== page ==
Robert Kagan: Resisting Superpowerful Temptations, Washington post, April 9., 2003

Can the Bush administration follow its brilliant military campaign in Iraq with a smart political and diplomatic campaign after the war? It can if it avoids some dangerous temptations.

The first temptation comes in Iraq, where some Bush officials may want to support the political fortunes of people they have known and trusted for many years, such as Ahmed Chalabi.

It's understandable, but it's a mistake. Chalabi is undoubtedly a good man. While in exile, he labored long and hard against Saddam Hussein. If he can now muster genuine support in Iraq, through his own exertions, then the world should wish him well. But the United States must not give him a leg up over other potential leaders, and especially those who may now begin emerging from within Iraq. As Paul Wolfowitz put it last Sunday, "You can't talk about democracy and then turn around and say we're going to pick the leaders of this democratic country." Exactly right, so the United States shouldn't help Chalabi or anyone else position himself as Iraq's Charles de Gaulle in the waning days of the war. If it ever starts to look as if the United States fought a war in Iraq in order to put Chalabi in power, President Bush's great success will be measurably discredited.

The second temptation comes in Europe. There is a strong impulse in the administration right now to punish erstwhile allies in Europe who opposed the war. A certain righteous triumphalism in Washington is to be expected, and payback is a normal human desire. But this is the time for a little self-interested magnanimity.

The world's sole superpower doesn't need to hold grudges, and sometimes it can't afford to. No ally imperiled the American war effort more than Turkey, after all, but it would be politically and strategically insane, as the United States works on building a democratic Iraq, to punish the only well-established moderate Muslim democracy in the region. The Bush administration seems capable of burying the hatchet with Vladimir Putin, overlooking Russia's provision of banned weaponry to Iraq. Nor, one suspects, will China pay a price for joining France and Russia in opposition to the war.

So why not make amends in Europe? Of course Bush should reward those who took risks to support him, especially Tony Blair. And it won't be possible to do much business with France so long as the Chirac government continues to present itself as the builder of a great counterweight to the United States. But if the United States looks like it's asking Europeans to choose between being "European" and being pro-American, we'll fail. The European Union is still the dominant political institution in European society, and Blair is trying to knit back his own tattered relations with Europe. Punishing the rejectionist Europeans won't help him.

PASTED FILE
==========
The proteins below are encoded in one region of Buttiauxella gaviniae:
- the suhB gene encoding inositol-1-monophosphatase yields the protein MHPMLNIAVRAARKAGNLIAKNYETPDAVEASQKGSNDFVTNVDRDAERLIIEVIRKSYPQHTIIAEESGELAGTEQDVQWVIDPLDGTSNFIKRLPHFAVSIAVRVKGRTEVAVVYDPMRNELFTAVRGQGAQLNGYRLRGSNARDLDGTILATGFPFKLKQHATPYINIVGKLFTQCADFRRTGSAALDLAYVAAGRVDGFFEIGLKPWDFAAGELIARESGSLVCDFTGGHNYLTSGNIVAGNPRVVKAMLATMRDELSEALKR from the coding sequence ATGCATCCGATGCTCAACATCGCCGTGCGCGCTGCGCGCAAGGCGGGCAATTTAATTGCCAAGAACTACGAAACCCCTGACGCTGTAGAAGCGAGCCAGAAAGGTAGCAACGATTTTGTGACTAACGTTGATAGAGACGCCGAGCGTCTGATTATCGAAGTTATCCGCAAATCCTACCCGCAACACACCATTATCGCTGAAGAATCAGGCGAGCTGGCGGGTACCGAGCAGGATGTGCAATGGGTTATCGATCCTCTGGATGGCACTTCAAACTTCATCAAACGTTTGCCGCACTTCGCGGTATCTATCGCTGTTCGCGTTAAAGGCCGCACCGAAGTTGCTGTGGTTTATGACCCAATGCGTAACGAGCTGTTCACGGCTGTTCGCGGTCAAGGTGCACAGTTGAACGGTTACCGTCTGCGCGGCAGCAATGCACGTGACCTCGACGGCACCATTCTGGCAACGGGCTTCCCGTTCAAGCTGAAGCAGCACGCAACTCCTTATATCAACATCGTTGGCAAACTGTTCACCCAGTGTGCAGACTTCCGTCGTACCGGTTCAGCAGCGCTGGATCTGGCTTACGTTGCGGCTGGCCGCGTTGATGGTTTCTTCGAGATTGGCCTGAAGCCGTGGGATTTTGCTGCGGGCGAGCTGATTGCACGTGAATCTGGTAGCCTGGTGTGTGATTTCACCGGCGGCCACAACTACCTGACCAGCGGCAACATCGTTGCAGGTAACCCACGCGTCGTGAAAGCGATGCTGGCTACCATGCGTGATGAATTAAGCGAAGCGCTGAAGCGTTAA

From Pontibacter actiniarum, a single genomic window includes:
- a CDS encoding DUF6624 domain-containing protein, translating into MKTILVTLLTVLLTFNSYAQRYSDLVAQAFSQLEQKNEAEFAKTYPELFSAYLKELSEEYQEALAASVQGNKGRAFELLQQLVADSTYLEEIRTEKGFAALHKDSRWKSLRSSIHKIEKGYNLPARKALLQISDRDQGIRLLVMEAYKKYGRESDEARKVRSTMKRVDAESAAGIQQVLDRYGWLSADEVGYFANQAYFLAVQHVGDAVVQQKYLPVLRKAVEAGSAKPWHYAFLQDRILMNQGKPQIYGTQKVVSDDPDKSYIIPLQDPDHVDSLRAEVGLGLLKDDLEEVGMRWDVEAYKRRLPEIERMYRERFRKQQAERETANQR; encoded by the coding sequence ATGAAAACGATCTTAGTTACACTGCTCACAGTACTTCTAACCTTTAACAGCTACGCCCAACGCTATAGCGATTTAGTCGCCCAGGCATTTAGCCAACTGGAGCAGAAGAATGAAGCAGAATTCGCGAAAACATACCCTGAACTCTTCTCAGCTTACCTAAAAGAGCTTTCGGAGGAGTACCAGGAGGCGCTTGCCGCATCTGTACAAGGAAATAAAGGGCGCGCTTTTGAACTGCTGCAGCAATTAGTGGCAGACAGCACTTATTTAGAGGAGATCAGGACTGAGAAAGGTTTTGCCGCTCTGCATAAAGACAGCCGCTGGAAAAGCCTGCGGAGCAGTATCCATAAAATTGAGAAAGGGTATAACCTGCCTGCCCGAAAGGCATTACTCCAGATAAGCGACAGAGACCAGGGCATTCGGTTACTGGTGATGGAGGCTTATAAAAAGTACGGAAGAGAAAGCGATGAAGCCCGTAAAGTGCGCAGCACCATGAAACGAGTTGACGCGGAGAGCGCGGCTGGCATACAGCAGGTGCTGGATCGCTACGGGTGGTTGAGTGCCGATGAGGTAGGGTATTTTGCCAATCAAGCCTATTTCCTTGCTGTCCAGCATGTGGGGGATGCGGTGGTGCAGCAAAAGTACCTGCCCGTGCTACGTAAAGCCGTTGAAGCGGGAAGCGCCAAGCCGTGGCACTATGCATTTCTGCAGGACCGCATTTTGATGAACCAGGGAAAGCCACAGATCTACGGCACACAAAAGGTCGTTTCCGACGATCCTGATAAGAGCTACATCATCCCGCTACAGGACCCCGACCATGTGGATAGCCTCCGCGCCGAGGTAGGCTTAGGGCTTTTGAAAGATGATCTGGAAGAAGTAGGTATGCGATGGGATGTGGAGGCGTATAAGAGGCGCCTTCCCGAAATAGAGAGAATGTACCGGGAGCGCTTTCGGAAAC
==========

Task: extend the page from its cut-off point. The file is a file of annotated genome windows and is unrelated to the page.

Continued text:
The United States should not try to divide Europe; let France do that. Most European leaders realize that a policy of opposing the United States makes European unity impossible. The Bush administration, for its part, should embrace Europe. Last week Colin Powell did good work in Brussels, and Vice President Cheney met with the EU's foreign minister, Javier Solana. It's time to take the next step. If pursuing important national interests means letting bygones be bygones in Moscow, Beijing and Ankara, why not in, say, Berlin? Unlike Turkey, Germany did not deny overflight rights to U.S. aircraft during the war or limit the use of American bases on German soil. Germany sent Patriot missile batteries to Israel. Many leading Germans would like to mend ties with the United States. If those reasons aren't enough, perhaps Bush officials will appreciate this one: The more the United States "punishes" the German government, the more we drive an anxious, isolated Germany into the welcoming arms of France. If Bush can call Putin on the phone, he can call Gerhard Schroeder, too -- not because he likes him but because it's the smart thing to do.

The best way to bring most Europeans around is through persuasion, not punishment. Which brings us to Temptation Three. As the military campaign winds down, there may be a tendency to ratchet down the public diplomacy campaign as well. In fact, the administration should do just the opposite. Once the fighting stops, the Bush administration needs to work even harder to justify the war.

The United States can win hearts and minds in Europe, and maybe even in the Arab world, by convincing people, in retrospect, that the war was more just than they thought. Obviously the administration intends to publicize all the weapons of mass destruction U.S. forces find -- and there will be plenty. But enormous efforts should also go into documenting and publicizing the brutal nature of the Saddam Hussein regime in all its horrifying detail. Some billionaire should finance the equivalent of a "holocaust museum" in Baghdad, memorializing the human suffering brought on the Iraqi (and Kuwaiti and Iranian) people over the past quarter-century. Those voices should finally be heard by everyone, including those who managed to plug their ears to Iraqi pleas while shaking their fists at the United States.

All in all, America's ability to lead effectively in the future will depend a lot on how this war is understood and remembered by the world. This battle is just beginning, and if the administration can be as clever in diplomacy as it is in war, it can win that one, too.

The writer is a senior associate at the Carnegie Endowment for International Peace and author of "Of Paradise and Power: America and Europe in the New World Order." He writes a monthly column for The Post.